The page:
What opportunities does DevOps bring for companies building their own custom Apps?
If you have paid attention to the IT marketplace during the past few years, especially in the Apps development arena, you have probably heard stories about unicorns: companies that are able to ship, frictionlessly, new versions of their Apps twice a day with release automation; provide new development and test environments in a matter of hours with cloud orchestration; reduce defect density by up to 50% with test automation, and engage their business departments in features decision-making. These companies are game changers.
However, don’t think only of IT pace-setters like Facebook, Google or LinkedIn. Each and every industry is joining this trend because market and consumers are dictating that high-quality, responsive and innovative software makes a difference. Think about Germany’s Industry 4.0 initiative and how manufacturing companies are moving from hardware products, controlled by small pieces of firmware, to complex cyber-physical systems enabled by rich software, augmented by APIs that open the door to new human-machine interactions via ‘the Internet of Things’. Think also about Banks where mobile Apps have become a core banking discipline, enabling the organizations to reach out to ‘gen-Y’ consumers in a way that was not even imagined a decade ago. In reality, all companies are facing the challenge of becoming world-class Software Development firms if they want to remain competitive in the market.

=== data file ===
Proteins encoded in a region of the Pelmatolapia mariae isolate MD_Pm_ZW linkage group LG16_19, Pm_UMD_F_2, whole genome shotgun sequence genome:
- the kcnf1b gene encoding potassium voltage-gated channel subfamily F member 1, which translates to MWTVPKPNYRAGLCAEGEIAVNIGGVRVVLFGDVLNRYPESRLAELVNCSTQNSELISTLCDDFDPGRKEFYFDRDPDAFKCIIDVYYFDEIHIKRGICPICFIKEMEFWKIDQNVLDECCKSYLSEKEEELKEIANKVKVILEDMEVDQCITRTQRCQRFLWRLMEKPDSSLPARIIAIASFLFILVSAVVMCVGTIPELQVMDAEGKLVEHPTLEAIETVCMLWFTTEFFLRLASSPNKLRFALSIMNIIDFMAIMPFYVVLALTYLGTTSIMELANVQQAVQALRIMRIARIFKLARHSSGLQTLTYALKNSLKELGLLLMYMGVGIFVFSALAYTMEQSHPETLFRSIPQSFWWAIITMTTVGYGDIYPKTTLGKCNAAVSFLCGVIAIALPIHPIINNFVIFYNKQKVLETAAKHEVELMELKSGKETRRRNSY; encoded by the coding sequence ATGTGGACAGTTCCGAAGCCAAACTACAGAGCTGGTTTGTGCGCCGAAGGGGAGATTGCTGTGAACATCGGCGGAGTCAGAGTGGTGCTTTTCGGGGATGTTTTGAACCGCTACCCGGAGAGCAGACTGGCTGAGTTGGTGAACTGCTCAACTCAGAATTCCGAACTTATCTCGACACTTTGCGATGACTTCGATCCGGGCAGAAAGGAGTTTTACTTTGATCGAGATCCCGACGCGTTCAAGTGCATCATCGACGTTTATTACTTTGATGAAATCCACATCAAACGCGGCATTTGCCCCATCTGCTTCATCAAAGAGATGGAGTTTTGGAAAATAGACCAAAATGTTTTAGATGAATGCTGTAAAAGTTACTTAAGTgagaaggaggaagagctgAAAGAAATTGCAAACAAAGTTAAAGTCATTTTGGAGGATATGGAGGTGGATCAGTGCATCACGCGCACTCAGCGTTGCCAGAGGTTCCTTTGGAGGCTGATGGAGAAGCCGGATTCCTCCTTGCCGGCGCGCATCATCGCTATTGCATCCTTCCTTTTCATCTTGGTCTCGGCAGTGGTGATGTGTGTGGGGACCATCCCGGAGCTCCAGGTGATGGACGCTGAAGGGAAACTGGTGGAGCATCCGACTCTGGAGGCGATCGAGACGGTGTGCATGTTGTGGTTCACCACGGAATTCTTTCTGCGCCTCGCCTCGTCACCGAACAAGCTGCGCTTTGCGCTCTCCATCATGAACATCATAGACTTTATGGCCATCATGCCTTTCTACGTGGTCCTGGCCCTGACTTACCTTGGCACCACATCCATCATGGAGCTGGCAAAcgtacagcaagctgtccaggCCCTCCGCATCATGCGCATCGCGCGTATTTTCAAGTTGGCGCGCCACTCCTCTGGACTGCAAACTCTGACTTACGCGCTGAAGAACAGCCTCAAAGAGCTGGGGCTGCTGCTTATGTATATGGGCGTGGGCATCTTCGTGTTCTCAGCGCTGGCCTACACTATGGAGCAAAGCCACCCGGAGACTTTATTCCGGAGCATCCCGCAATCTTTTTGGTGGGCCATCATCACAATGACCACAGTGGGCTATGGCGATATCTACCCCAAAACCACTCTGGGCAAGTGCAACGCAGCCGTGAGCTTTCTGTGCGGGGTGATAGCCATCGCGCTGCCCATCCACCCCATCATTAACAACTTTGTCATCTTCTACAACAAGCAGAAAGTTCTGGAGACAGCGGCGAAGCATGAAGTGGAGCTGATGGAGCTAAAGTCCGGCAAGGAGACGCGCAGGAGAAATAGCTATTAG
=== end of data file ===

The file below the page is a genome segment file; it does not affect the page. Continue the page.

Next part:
The business opportunities that can be obtained through custom Apps development are out there ready to be seized: increase in monetary throughput; quicker access to new revenue streams; reduction in operational expenses and risks; wider enterprise agility and greater simplicity. Within this framework, Software Development Life Cycle (SDLC) becomes an industrial value chain – from custom business idea to customer feedback in a matter of weeks. We must conceive the IT department as a “production system” with its own inputs, transformations and outputs that involve the acquisition and consumption of different IT assets (infrastructure, network, storage and security) to deliver a final product: an Application.
Businesses do not care how fast the Applications team can build software during the development stage. Instead, they will measure the entire IT organization in terms of helping to achieve business goals, like better understanding of customer needs, continuous improvement of product portfolio, increase time to market, larger sales pipeline and better customer retention. And there is a lean way to do it.